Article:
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Vargas Llosa, Mario (Author) & Grossman, Edith (Translator). DEATH IN THE ANDES. New York City, NY: Farrar, Straus & Giroux, 1996. Hardcover. First Edition/First Printing. 276 pages. Fine/Fine.

The author's eleventh novel. One of Mario Vargas Llosa's finest achievements. The first appearance of the title in English and in the United States. Precedes and should not be confused with all other subsequent editions. Published in a small and limited first print run as a hardcover original only. The First Edition is now very scarce. Presents Mario Vargas Llosa's so-called "Revolutionary" novel. As such, it would not be his first (that honor belongs to "The War of The End of The World"), but it is his most personal, as Vargas Llosa comes to grips with Peru's tragic history dating back to pre-colonial Amerindian culture. For much of the late-20th century, Peru was held hostage and then almost completely paralyzed by the "Sendero Luminoso" ("Shining Path") Maoist movement, whose megalomaniacal leader, Abimael Guzman, a philosophy professor-turned-guerrilla leader, cultivated a cult of personality that surpassed many of the world's worst tyrants in its murderous madness. Lean, supple, and thrilling, the novel cannot be put down once began. Mario Vargas Llosa is the writer/intellectual/philosopher par excellence among the Latin-American geniuses of the so-called Boom: He refuses to be categorized, labeled, and reduced by ideology, whether it is Fascist conservatism, political correctness, or Leftist academicism, what he has condemned as "authoritarianism of the Left and the Right". He considers himself an heir to the great European cultural tradition yet his work is firmly grounded in Latin America's (not just his native Peru's) history and mythology. His aesthetics and literary practice - Vargas Llosa has embraced and appropriated every literary genre - prompted Roberto Bolano, his greatest successor, to consider him an inescapable influence, among a handful of others, on contemporary Latin-American literature. That is to say, to be a Latin-American writer is to become a Classical master of language and a Modernist artist, writing in language of the highest quality and reinventing literary form and convention at the same time. Literary genres are inventions of a particular culture's idea of imagination and storytelling, "templates" that Vargas Llosa transforms into "poetic tales" (in Harold Bloom's brilliant phrase). A "must-have" title for Mario Vargas Llosa collectors. This copy is very prominently and beautifully signed in black pen on the title page by Mario Vargas Llosa. It is also very prominently and beautifully signed, placed, and dated (in the month and year of publication) in black pen on the title page by his great translator: "Edith Grossman 5-30-96 NYC". This title is now highly collectible. This is the only such double-signed and dated copy of the First American Edition available online and is in especially fine condition: Clean, crisp, and bright, a pristine beauty. Among "Boom" writers, Mario Vargas Llosa has been grossly under-valued for the longest time even though he rarely does public signings. The collectible value of his books will not only keep but keep going up. A rare signed copy thus. Winner of the Cervantes Prize, awarded to the greatest living writers in Spanish by the Spanish Government, in 1994. Winner of the Jerusalem Prize in 1995. Winner of the Nobel Prize for Literature in 2010. One of the greatest living writers. A fine collectible copy. (SEE ALSO OTHER MARIO VARGAS LLOSA TITLES IN OUR CATALOG). ISBN 0374140014. $300.00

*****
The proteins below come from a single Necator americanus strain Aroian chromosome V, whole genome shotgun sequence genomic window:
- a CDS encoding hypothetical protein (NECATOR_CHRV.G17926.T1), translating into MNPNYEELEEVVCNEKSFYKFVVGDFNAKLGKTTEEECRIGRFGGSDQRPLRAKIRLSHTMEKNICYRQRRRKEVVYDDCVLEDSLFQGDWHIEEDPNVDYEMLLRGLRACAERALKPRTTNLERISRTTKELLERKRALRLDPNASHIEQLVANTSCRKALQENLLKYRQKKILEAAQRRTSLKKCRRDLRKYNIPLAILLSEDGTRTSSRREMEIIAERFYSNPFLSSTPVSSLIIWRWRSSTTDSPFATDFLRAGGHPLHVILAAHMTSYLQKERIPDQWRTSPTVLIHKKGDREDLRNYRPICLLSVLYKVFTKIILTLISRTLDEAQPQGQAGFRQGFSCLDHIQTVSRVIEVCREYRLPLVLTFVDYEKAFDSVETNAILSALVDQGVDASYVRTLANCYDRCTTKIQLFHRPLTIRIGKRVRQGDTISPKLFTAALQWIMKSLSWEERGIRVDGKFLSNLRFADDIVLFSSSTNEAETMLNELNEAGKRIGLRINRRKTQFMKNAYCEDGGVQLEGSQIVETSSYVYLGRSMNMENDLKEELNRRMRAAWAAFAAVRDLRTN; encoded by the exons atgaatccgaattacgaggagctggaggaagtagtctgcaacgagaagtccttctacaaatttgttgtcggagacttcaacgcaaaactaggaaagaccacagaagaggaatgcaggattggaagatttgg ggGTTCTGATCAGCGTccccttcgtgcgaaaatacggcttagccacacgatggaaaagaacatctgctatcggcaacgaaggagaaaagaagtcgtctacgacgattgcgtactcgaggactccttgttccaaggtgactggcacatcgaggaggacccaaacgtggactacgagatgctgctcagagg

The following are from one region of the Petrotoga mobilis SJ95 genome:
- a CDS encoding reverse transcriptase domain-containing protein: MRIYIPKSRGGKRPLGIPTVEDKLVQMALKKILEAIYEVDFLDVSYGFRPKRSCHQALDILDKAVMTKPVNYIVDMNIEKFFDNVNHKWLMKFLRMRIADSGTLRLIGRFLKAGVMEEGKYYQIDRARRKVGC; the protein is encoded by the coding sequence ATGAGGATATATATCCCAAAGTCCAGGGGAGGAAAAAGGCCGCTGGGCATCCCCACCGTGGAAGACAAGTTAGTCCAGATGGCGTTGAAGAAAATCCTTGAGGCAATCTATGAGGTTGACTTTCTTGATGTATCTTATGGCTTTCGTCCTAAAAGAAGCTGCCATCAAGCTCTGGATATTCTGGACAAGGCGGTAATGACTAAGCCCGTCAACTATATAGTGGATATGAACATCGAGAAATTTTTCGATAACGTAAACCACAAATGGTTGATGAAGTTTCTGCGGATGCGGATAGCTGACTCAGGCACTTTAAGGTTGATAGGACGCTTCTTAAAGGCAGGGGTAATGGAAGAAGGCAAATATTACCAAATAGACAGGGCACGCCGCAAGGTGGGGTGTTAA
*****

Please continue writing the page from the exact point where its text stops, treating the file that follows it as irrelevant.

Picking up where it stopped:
This item is available for purchase. This web page was most recently updated on March 30, 2017.